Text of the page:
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For a fixed (let say finite-, or Lie-, to respect the historical motivations) group, why does the study of all its linear representations over a fixed field, leads to some knowledge about its structure that wouldn't be posible to reach without this tool ? What are the fundamental key points to understand here ?

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closed as off-topic by Steven Landsburg, YCor, Sean Lawton, Lucia, Jan-Christoph Schlage-Puchta Apr 22 at 17:49

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  • $\begingroup$ Possible duplicate of Why we need to study representations of matrix groups? $\endgroup$ – Steven Landsburg Apr 22 at 13:53
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    $\begingroup$ From Herstein's Carus Monograph on Noncommutative Rings, at the head of the section on applying representation theory to obtain results about groups: "It is difficult to see or explain why this machinery when turned loose on a group works so effectively, but work indeed it does." $\endgroup$ – Steven Landsburg Apr 22 at 13:57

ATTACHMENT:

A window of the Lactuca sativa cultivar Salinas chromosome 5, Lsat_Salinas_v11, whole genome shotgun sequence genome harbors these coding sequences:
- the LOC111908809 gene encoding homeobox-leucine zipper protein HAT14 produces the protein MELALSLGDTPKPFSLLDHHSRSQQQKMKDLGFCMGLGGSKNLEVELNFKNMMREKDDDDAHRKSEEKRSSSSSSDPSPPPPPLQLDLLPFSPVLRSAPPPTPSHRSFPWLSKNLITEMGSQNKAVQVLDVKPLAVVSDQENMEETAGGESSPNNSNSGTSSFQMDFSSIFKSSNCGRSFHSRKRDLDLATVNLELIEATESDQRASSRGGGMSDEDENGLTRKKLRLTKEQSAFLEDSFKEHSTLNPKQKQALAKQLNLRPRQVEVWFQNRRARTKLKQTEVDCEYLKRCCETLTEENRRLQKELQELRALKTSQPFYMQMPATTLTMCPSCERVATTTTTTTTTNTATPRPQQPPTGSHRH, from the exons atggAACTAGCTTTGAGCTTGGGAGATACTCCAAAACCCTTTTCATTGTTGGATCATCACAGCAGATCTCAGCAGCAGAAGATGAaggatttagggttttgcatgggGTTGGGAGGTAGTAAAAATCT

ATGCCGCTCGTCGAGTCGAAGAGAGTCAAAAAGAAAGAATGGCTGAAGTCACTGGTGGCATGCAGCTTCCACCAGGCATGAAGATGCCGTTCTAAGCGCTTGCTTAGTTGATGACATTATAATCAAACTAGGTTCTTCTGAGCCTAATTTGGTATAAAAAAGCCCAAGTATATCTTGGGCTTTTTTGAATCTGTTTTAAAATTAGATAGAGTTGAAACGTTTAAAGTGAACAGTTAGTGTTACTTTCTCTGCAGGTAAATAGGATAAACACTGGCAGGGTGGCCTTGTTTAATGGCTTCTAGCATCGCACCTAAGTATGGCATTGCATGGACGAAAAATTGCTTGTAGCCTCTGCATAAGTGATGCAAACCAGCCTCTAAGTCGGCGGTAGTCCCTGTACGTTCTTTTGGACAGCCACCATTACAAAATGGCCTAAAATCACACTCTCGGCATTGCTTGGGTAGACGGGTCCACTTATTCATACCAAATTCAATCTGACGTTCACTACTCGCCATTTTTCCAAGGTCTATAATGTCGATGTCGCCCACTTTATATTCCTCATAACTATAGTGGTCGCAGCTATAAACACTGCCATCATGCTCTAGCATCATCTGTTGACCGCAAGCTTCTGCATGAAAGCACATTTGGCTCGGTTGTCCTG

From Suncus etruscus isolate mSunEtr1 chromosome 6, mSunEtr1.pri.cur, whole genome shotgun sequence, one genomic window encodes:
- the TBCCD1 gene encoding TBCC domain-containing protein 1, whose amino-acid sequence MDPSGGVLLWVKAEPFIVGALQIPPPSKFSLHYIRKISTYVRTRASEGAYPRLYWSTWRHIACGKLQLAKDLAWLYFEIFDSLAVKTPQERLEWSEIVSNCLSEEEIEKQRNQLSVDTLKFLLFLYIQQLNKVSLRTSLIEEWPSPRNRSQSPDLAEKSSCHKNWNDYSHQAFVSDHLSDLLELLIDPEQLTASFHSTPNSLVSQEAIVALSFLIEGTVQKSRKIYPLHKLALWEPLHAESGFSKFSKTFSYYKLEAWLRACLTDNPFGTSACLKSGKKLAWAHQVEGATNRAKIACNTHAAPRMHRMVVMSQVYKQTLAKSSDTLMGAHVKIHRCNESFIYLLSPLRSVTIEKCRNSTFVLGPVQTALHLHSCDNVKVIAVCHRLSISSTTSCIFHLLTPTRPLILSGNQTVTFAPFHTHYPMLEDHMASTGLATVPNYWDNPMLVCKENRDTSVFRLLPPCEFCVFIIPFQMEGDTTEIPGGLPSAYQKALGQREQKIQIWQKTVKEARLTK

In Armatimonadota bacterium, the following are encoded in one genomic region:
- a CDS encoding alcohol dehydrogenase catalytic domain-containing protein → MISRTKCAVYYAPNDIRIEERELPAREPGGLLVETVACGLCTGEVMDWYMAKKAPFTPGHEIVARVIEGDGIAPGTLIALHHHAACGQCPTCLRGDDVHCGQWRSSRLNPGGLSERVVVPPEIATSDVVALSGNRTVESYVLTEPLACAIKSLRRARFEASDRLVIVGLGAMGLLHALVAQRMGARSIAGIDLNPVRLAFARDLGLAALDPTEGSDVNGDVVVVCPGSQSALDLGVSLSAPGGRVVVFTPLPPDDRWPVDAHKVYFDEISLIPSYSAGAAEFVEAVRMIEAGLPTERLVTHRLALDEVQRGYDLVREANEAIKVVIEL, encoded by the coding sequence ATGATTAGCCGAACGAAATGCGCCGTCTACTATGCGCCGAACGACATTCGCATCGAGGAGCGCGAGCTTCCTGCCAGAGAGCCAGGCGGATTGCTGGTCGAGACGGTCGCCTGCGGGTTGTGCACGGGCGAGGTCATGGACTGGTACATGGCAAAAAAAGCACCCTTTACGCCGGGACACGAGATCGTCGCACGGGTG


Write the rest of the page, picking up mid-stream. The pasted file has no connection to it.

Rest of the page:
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    $\begingroup$ The purported duplicate is somewhat focussed to groups that are given as automorphism groups. Even if in a sense technically speaking it's the same (since every group is automorphism group of some structure), in practice, and especially for such a subjective question, it's another point of view. However, I voted for migration to MathSE. $\endgroup$ – YCor Apr 22 at 13:59
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    $\begingroup$ @Steven Landsburg : Oh, maybe this is why I didn't manage to understand the deep reasons of why it works so well...I thought it was because of a lack of knowledge from my part.. $\endgroup$ – gerard Apr 22 at 14:14